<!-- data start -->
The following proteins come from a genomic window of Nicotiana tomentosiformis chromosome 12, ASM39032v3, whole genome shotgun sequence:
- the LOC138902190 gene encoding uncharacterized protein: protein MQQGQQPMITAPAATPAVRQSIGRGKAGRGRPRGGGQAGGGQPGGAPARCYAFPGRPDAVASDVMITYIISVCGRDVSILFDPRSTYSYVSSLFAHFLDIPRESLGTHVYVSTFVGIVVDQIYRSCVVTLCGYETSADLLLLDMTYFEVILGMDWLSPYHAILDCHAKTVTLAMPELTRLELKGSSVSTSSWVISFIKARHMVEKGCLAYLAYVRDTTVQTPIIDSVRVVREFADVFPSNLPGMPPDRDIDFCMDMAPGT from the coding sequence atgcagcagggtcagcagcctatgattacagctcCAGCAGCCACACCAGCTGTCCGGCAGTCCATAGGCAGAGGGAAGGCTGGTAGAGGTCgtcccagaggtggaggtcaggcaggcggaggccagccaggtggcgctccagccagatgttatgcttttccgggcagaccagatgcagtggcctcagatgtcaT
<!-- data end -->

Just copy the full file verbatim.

The following proteins come from a genomic window of Nicotiana tomentosiformis chromosome 12, ASM39032v3, whole genome shotgun sequence:
- the LOC138902190 gene encoding uncharacterized protein: protein MQQGQQPMITAPAATPAVRQSIGRGKAGRGRPRGGGQAGGGQPGGAPARCYAFPGRPDAVASDVMITYIISVCGRDVSILFDPRSTYSYVSSLFAHFLDIPRESLGTHVYVSTFVGIVVDQIYRSCVVTLCGYETSADLLLLDMTYFEVILGMDWLSPYHAILDCHAKTVTLAMPELTRLELKGSSVSTSSWVISFIKARHMVEKGCLAYLAYVRDTTVQTPIIDSVRVVREFADVFPSNLPGMPPDRDIDFCMDMAPGT from the coding sequence atgcagcagggtcagcagcctatgattacagctcCAGCAGCCACACCAGCTGTCCGGCAGTCCATAGGCAGAGGGAAGGCTGGTAGAGGTCgtcccagaggtggaggtcaggcaggcggaggccagccaggtggcgctccagccagatgttatgcttttccgggcagaccagatgcagtggcctcagatgtcaT